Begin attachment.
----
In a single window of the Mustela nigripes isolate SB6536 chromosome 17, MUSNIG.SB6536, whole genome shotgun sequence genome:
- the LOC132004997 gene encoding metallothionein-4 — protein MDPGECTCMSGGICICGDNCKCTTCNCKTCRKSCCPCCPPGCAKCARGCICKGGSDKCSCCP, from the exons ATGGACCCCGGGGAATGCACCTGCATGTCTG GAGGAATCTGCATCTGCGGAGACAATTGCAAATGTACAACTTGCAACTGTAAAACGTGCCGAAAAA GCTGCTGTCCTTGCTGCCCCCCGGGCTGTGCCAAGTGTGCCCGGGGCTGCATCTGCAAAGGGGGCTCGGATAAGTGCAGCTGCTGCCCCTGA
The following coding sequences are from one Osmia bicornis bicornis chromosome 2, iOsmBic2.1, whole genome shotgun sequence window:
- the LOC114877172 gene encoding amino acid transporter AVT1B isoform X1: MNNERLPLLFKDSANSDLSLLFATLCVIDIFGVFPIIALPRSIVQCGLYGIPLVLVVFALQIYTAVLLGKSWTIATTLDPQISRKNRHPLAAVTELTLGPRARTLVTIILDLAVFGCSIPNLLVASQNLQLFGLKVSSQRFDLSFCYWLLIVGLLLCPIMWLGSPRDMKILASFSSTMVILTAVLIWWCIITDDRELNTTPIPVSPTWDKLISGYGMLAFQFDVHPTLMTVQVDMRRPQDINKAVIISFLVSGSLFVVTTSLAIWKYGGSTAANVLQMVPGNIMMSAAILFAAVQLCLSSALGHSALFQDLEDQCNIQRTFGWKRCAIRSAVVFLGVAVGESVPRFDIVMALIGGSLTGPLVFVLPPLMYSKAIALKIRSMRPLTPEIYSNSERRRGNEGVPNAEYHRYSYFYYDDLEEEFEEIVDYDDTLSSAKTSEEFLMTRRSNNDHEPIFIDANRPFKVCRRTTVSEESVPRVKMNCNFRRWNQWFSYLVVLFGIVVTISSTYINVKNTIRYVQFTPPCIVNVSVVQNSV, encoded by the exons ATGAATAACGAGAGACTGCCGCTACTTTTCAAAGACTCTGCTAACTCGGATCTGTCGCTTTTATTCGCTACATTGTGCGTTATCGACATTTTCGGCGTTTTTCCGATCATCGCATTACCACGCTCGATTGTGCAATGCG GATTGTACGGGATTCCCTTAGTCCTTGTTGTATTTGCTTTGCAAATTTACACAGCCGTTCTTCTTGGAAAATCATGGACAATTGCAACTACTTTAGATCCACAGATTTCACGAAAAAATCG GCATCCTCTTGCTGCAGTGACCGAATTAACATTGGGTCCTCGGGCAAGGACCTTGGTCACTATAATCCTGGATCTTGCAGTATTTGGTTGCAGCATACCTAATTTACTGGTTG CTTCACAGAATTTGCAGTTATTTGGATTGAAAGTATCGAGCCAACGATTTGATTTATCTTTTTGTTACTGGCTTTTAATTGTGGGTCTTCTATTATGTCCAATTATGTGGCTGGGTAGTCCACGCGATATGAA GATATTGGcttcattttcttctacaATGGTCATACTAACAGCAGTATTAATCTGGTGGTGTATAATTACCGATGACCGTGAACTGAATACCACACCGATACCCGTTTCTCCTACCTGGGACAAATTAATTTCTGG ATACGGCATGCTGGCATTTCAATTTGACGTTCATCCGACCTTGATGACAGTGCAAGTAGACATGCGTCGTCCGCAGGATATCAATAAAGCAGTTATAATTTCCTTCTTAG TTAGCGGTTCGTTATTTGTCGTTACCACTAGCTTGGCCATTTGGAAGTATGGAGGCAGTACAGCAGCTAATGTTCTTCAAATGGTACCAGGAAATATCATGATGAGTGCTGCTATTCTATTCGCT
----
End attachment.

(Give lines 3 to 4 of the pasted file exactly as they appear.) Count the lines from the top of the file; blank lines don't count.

The following coding sequences are from one Osmia bicornis bicornis chromosome 2, iOsmBic2.1, whole genome shotgun sequence window:
- the LOC114877172 gene encoding amino acid transporter AVT1B isoform X1: MNNERLPLLFKDSANSDLSLLFATLCVIDIFGVFPIIALPRSIVQCGLYGIPLVLVVFALQIYTAVLLGKSWTIATTLDPQISRKNRHPLAAVTELTLGPRARTLVTIILDLAVFGCSIPNLLVASQNLQLFGLKVSSQRFDLSFCYWLLIVGLLLCPIMWLGSPRDMKILASFSSTMVILTAVLIWWCIITDDRELNTTPIPVSPTWDKLISGYGMLAFQFDVHPTLMTVQVDMRRPQDINKAVIISFLVSGSLFVVTTSLAIWKYGGSTAANVLQMVPGNIMMSAAILFAAVQLCLSSALGHSALFQDLEDQCNIQRTFGWKRCAIRSAVVFLGVAVGESVPRFDIVMALIGGSLTGPLVFVLPPLMYSKAIALKIRSMRPLTPEIYSNSERRRGNEGVPNAEYHRYSYFYYDDLEEEFEEIVDYDDTLSSAKTSEEFLMTRRSNNDHEPIFIDANRPFKVCRRTTVSEESVPRVKMNCNFRRWNQWFSYLVVLFGIVVTISSTYINVKNTIRYVQFTPPCIVNVSVVQNSV, encoded by the exons ATGAATAACGAGAGACTGCCGCTACTTTTCAAAGACTCTGCTAACTCGGATCTGTCGCTTTTATTCGCTACATTGTGCGTTATCGACATTTTCGGCGTTTTTCCGATCATCGCATTACCACGCTCGATTGTGCAATGCG GATTGTACGGGATTCCCTTAGTCCTTGTTGTATTTGCTTTGCAAATTTACACAGCCGTTCTTCTTGGAAAATCATGGACAATTGCAACTACTTTAGATCCACAGATTTCACGAAAAAATCG GCATCCTCTTGCTGCAGTGACCGAATTAACATTGGGTCCTCGGGCAAGGACCTTGGTCACTATAATCCTGGATCTTGCAGTATTTGGTTGCAGCATACCTAATTTACTGGTTG CTTCACAGAATTTGCAGTTATTTGGATTGAAAGTATCGAGCCAACGATTTGATTTATCTTTTTGTTACTGGCTTTTAATTGTGGGTCTTCTATTATGTCCAATTATGTGGCTGGGTAGTCCACGCGATATGAA GATATTGGcttcattttcttctacaATGGTCATACTAACAGCAGTATTAATCTGGTGGTGTATAATTACCGATGACCGTGAACTGAATACCACACCGATACCCGTTTCTCCTACCTGGGACAAATTAATTTCTGG ATACGGCATGCTGGCATTTCAATTTGACGTTCATCCGACCTTGATGACAGTGCAAGTAGACATGCGTCGTCCGCAGGATATCAATAAAGCAGTTATAATTTCCTTCTTAG TTAGCGGTTCGTTATTTGTCGTTACCACTAGCTTGGCCATTTGGAAGTATGGAGGCAGTACAGCAGCTAATGTTCTTCAAATGGTACCAGGAAATATCATGATGAGTGCTGCTATTCTATTCGCT